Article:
Overall and as usual, Mom did a fantastic job. Also per usual, the outfit ignited a storm of friends asking me if she could lend them her services. When I related their comments and requests to her, she merely laughed.That’s the thing with my Mom. She’s so modest about her skills that she thinks people are just being nice when they compliment her abilities. My sister and I are currently working our gifts of persuasion to try and convince her to monetize this gift. I’ll let you know if we’re successful.

So, yeah, it’s nice living with a seamstress. More than nice, actually. But The Seamstress wants to teach me how to sew. Somehow I need to persuade that thought right out of her mind…

relax…relate…release…

This past weekend, I had a much-needed, long-overdue massage. Incidentally, one of my former masseuses mentioned that I should be doing these once a month. relaxrelatereleaseAs lovely as that sounds, since Idris hasn’t yet proposed, my income just doesn’t allow for that yet. But with the increase in my exercise regimen (I’ve joined the back-to-back daily workouts life; more on that in another post) and more importantly, the quiet cries I hear from my joints every time a workout is completed, it’s time to use that Groupon app and find some massage deals, isn’t it? Anyway, during the session, my masseuse promised to give me a list of areas on my body where she noticed muscle tension–from there, I could go online and research stretching tips for those areas. Well, I got that list. Unsurprisingly, it wasn’t a few places here and there. There were five areas she noted, all places that I tend to feel muscle tension throughout the minutes, days, months, years, that pass me by.

And that leads to my confession, dear reader: I don’t think I’ve ever been fully relaxed. Ever. Sure, I’ve had moments where I lay there and feel at peace, serene, undisturbed. But not 100 percent, you know? Not just like languid and droopy with relaxation. Case in point: just last week, prior to this massage, I was laying on the couch in our living room. Ostensibly relaxed, right? My eagle-eyed mom looks at me and asks if there’s anything wrong with my foot. I respond that my foot is fine. She then asks why it seems to be at attention, straight and rigid. I shrug and respond that I don’t know and that it feels fine. When I told her about the masseuse and her list of five areas, she reminded me about our conversation about my foot and how it looked tense. I thought it over and over and realized what I mentioned above.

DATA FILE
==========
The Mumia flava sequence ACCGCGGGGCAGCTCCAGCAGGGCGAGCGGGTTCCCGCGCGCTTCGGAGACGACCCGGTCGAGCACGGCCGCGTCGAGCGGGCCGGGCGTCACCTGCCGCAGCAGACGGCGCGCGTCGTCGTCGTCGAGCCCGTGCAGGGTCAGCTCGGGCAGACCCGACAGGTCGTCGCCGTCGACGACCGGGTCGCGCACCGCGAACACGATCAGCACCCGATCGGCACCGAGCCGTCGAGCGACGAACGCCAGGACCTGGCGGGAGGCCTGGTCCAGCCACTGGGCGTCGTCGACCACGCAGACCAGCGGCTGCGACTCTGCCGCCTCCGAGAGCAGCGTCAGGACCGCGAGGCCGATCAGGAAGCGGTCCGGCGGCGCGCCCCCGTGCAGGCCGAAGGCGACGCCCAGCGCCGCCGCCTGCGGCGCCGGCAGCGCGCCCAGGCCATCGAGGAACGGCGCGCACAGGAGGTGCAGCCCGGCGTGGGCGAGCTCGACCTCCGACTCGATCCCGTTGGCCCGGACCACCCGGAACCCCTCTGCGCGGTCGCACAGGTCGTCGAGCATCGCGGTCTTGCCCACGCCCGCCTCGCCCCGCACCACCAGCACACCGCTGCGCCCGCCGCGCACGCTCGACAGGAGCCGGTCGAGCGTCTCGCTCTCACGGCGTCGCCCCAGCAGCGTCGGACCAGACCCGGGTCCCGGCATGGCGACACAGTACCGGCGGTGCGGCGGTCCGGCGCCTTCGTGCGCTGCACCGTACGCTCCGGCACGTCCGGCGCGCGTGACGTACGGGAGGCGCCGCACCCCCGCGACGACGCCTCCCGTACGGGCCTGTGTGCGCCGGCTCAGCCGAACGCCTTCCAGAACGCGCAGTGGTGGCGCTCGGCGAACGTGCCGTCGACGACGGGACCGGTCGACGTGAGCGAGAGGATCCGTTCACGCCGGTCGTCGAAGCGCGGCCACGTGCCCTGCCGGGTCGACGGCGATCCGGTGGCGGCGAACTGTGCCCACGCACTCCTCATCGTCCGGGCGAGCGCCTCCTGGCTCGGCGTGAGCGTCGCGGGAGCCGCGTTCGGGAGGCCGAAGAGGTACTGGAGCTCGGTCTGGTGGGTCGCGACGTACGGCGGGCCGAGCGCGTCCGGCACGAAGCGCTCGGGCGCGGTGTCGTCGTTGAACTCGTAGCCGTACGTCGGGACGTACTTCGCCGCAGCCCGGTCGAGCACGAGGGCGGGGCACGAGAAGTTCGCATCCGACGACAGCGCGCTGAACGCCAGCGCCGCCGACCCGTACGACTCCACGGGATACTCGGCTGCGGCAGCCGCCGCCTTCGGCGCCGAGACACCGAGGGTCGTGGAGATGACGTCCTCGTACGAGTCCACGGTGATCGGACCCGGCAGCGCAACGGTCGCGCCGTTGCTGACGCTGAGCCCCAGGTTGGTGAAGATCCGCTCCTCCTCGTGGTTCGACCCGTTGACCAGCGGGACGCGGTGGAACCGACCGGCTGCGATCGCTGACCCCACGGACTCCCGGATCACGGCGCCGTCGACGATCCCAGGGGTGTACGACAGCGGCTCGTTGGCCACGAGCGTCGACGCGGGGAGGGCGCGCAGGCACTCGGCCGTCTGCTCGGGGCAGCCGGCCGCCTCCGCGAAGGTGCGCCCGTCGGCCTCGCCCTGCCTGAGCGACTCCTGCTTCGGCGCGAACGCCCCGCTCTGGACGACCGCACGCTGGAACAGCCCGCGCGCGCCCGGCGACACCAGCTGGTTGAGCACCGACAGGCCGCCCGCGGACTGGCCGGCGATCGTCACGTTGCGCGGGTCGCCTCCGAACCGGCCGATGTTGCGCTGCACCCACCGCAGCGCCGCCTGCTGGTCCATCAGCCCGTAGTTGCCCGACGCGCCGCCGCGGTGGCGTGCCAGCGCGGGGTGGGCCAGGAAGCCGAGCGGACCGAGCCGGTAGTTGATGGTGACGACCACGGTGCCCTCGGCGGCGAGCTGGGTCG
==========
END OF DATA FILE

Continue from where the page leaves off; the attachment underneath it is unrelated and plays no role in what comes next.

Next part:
rrrHonestly, I believe that This Square Peg came into this world not only quietly, but enshrouded with a ball of tension and pre-adult anxiety. So not African, right? Most of my countrymen and women are relaxed, easygoing, go-with-the-flow kind of people. (Yet another thing I didn’t inherit.) Not this one. I think I was born ready to run, ready to spring. I’m never even fully asleep when I sleep. Always aware, always listening, always ready to club someone over the head with a can of potpourri or whatever usable weapon I can find. My beloved dad, who worked at night, used to say that when he came home in the mornings from work, he knew one person would always hear the key going into the front door and would be ready to greet him: me. It was true. I basically sleep/rest/relax with an asterisk next to my brain: *asleep/resting/relaxing, but not really.